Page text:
My relationship with my brother is improving. We are closer now. We get along, joke around, and sometimes have meaningful conversations!

I took a summer class and gained a new perspective on animals and their behavior.

I’m reading The Hidden Life of Trees by Peter Wohlleben, and it’s amazing, and has similarly changed my perspective on trees. Forests create clouds and are the main reason why rain can fall inland, far from bodies of water! Pine groves make the air around them germ-free! Trees can care for their young and help out sick trees by sending sugar through their roots! Trees can warn each other about attacks from pests! I highly recommend this book. It’s so cool.

As a result of the renewed Black Lives Matter movement, I’ve learned a lot more about racism today and in the past, anti-racism, police and criminal justice, housing inequalities, etc. I’ve also thought a lot about my own privileges and gotten better at accepting them. I read Trevor Noah’s book Born a Crime (I read the version adapted for young readers), and it was really useful for understanding apartheid in South Africa and making comparisons to the US. It’s all told through stories, which made it easy for me to read. There are some descriptions of violence, injury, abuse, and of course lots of injustice, so be aware if you read it.

And yes, I am reading again! I haven’t read much in recent years because of eye problems, concentration problems, and because I’m often triggered by what I read. But I feel like I can read again! Wow! πŸ™‚ Reading the short stories with my friends has been good and helpful, too.

I got accepted to grad school?!? My school has a program where current students can apply to the masters program at the school. It’s an easier method of applying and getting in (basically everyone who meets a certain GPA cut-off gets in), so I feel like I got in “through the back door,” which makes me feel invalid, but it’s still real and great that I’m accepted! Before, I wasn’t planning on going to grad school, but because they lowered the GPA cut-off (so that I made the new cut-off) because of the pandemic, and because it may be hard to get a job after graduation with the current economy/unemployment rate/job market, it’s looking like I probably will go to grad school. So this is a change in my life plans, but it’s not a bad change. I’m also more interested in using mechanical engineering (my major) for bio-medical things… the pandemic has shown me that there is a need for mechanical engineers to design medical devices. So now I’m imagining different careers for myself. These aren’t bad changes, but they are major changes to what I imagine the next few years of my life will look like.

I had a trauma anniversary that wasn’t awful for the first time! πŸ™‚

I am developing a better understanding of my body. (note: this paragraph includes talk of bodily functions) I had severe abdominal pain earlier this summer (severe enough that I couldn’t stand for more than 10 seconds because it was so painful). After a stressful and frustrating process of getting seen by a doctor and getting things figured out, I had a CT scan, which showed a large ovarian cyst. It was surprising to me that there was actually something physically, visibly wrong inside of me. In the past, doctors have dismissed various pains as a result of my ~anxiety~. But this time, there was actually a clear explanation why I felt pain. It hurt when I peed because there was a physical mass pushing against my bladder. The idea that pain is caused by something being wrong in my body is new to me, and very validating. The CT scan also showed that I had several benign renal (kidney) cysts. Is that what’s hurting randomly in that part of my body?? Are there actual explanations for the things I’m feeling?? I’ve also looked at some diagrams of internal organs. In the past, I avoided looking at things like that because it upset and triggered me. But I’m okay with it now. I am learning where different organs are. My intestines are really long and snake all over! When I feel my intestine-area gurgling and moving around, it is actually moving things through my intestine! My pain happens for a reason. There are specific, physical things going on in my body that cause the pain.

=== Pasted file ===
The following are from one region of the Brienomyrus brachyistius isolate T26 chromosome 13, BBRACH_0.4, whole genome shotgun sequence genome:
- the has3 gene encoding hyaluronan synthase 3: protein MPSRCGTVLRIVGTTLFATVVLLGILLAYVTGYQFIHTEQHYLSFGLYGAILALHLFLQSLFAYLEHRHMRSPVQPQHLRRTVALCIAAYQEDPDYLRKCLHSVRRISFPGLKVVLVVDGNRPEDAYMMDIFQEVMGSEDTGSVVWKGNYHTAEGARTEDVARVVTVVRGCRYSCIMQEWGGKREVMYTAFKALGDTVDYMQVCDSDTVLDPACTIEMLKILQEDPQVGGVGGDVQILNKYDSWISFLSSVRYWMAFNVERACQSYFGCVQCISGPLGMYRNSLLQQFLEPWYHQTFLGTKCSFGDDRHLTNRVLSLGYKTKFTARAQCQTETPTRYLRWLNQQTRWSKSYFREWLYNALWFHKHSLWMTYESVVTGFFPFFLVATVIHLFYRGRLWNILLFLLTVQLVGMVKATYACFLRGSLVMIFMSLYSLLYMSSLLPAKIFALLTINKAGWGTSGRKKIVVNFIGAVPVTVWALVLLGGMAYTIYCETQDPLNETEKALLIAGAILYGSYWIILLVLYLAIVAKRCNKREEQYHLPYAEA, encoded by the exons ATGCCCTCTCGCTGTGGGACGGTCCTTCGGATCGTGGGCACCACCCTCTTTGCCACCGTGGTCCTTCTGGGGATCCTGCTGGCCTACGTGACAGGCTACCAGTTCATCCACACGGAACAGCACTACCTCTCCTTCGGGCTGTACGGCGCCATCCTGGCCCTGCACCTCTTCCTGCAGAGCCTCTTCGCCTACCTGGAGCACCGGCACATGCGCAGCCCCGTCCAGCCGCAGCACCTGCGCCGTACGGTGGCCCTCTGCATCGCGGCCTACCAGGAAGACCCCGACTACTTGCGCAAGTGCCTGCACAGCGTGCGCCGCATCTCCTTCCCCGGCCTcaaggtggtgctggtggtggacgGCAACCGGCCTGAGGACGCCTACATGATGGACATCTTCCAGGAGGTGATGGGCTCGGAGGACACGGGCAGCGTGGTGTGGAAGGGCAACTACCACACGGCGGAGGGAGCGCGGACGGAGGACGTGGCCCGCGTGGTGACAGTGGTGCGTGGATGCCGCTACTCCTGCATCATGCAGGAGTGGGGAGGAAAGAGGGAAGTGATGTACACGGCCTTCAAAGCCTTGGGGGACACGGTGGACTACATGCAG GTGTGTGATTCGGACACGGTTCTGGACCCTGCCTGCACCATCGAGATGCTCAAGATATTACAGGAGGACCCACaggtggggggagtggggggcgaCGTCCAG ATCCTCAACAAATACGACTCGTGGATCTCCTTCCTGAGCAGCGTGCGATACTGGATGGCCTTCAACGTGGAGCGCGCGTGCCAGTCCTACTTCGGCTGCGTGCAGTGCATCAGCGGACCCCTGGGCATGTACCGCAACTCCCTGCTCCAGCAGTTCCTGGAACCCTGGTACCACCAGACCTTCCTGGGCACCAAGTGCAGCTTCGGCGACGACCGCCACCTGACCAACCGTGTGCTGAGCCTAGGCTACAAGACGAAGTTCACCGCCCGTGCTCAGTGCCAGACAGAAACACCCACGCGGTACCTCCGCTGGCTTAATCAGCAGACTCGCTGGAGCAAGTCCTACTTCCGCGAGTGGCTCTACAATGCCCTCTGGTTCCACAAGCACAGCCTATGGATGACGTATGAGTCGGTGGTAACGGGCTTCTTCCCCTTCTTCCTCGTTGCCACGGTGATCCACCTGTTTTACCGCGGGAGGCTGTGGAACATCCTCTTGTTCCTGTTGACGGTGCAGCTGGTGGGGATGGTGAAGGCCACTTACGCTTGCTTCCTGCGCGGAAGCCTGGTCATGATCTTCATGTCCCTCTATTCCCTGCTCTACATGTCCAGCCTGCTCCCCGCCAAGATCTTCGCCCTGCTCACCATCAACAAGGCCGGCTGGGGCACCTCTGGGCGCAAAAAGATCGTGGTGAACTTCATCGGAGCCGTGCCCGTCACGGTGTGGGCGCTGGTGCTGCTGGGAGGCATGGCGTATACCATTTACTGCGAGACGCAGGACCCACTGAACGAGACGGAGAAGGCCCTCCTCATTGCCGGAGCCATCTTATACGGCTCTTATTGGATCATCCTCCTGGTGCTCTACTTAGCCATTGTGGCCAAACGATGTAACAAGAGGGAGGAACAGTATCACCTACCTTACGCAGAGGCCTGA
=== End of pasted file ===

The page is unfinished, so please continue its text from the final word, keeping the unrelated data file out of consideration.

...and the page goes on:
I reconnected with a friend from high school that I hadn’t seen in a year. It feels really good to have that relationship back. πŸ™‚

I can still improve on things and make progress on things that are important to me, even though I’m at home almost all the time. My daily life looks different, but I’m still doing stuff and working towards my long-term goals. I can still have fulfilling experiences, new experiences, and happy times. πŸ™‚

Life

Odd things my body has done

Note: Contains talk of my body doing odd things! 

Sometimes bodies do weird things. Sometimes they’re symptoms of other problems, but sometimes they’re just harmless, passing experiences.

I often turn to google when I have a problem, and sometimes I can’t find people who have experienced the same thing, no matter how hard I look. But the things I feel are still valid, even if someone else hasn’t experienced them or written about them.

So, I am writing about some of (what I think are) the more unusual things I’ve experienced. Have these ever happened to you? Are they things that other people experience and just don’t talk about? Or are they commonly known and my googling just wasn’t thorough enough? Or are they rare? Or is it just me?

  • Once, I got so dissociated that I saw the room spin and change colors.
  • For maybe seven months, songs didn’t get stuck in my head. This was after I was in a bad car accident, and it’s possible that it was caused by my concussion, PTSD, depression, anxiety, lack of sleep, or some combination of those. I only noticed it when songs started getting stuck in my head again and I realized that it hadn’t happened in a long time.